American Households Regain 92% of Wealth Lost Since 2007


Bloomberg’s Dave Wilson picks up on a recent report from Barclays’ Barry Knapp that deals with the comeback of household net worth in part thanks to the stock market’s gains over the last few years:

Households’ assets exceeded mortgages and other debt by $66.1 trillion at the end of last year, according to Fed data released last week. They had regained 92 percent of the wealth lost from the fourth quarter of 2007 through the first quarter of 2009, when the S&P 500 tumbled 46 percent and the S&P/Case-
Shiller index of home prices in 20 U.S. cities fell 28 percent.

“With this year’s stock-market performance, they should be even,” Knapp wrote in a March 8 report. Through yesterday, the S&P 500 had advanced 9.1 percent for the year and come within 0.6 percent of its record of 1,565.15, set on Oct. 9, 2007.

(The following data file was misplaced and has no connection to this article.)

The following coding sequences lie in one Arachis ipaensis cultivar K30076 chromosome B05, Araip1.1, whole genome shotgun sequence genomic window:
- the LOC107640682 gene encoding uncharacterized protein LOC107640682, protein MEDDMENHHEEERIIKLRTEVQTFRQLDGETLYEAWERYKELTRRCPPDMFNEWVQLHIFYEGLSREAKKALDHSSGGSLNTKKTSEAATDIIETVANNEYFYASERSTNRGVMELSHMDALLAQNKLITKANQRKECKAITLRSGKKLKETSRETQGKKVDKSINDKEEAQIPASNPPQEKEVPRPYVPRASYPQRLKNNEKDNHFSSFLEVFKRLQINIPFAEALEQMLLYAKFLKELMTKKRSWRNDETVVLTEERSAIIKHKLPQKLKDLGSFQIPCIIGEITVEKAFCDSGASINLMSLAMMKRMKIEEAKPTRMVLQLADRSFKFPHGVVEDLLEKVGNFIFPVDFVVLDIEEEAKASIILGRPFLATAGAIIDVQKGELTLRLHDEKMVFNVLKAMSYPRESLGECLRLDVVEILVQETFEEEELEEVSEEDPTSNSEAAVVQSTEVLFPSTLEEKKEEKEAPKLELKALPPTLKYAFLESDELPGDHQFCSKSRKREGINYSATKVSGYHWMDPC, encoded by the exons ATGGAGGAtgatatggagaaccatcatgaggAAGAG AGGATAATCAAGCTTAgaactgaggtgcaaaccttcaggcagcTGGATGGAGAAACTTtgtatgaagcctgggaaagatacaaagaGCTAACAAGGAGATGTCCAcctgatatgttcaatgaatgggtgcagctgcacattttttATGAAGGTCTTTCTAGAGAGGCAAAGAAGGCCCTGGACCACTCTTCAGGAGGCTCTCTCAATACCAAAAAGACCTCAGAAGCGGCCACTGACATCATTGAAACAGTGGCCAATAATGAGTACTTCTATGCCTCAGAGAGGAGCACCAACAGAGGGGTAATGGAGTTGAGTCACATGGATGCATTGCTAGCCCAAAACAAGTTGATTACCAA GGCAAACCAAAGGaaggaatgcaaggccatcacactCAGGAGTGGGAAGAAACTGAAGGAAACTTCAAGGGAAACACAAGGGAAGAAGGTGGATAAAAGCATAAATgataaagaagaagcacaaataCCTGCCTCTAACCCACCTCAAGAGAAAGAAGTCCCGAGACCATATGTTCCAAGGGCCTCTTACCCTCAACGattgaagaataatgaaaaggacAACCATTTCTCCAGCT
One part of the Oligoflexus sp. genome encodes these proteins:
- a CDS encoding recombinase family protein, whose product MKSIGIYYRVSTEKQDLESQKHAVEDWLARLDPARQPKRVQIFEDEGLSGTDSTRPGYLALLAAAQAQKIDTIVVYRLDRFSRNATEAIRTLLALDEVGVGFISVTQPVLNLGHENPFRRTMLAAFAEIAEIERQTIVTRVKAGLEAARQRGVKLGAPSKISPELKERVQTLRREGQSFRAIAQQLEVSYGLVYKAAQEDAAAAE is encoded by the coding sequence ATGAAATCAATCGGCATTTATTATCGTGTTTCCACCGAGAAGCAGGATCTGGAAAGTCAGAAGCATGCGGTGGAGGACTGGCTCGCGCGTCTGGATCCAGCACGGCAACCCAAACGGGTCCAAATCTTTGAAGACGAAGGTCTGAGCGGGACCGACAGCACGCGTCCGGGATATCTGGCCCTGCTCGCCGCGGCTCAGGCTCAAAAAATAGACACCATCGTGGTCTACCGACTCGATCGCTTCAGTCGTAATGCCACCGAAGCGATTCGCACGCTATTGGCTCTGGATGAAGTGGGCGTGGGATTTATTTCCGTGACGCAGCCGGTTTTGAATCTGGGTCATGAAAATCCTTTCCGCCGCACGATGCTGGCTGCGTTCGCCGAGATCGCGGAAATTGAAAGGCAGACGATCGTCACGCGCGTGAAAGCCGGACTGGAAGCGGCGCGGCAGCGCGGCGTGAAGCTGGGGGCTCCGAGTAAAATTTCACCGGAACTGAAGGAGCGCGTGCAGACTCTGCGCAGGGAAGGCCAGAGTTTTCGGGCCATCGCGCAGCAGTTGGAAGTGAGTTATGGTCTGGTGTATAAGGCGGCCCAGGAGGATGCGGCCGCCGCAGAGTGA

Stocks accounted for 12 percent of household assets as of Dec. 31, based on the Fed’s statistics. Equity funds and other types of mutual funds were another 6.7 percent.

We’ll see if this – in concert with the wealth effect from stabilized and rising home prices – can produce the animal spirits this economy has been so sorely lacking.

Also – while “households” have regained back that wealth, it was certainly not divided proportionately back to those who lost it in the first place. Some people saw their situation improve during this era and some have not recovered. Winners and losers.

Follow Dave Wilson on Twitter @theonedave


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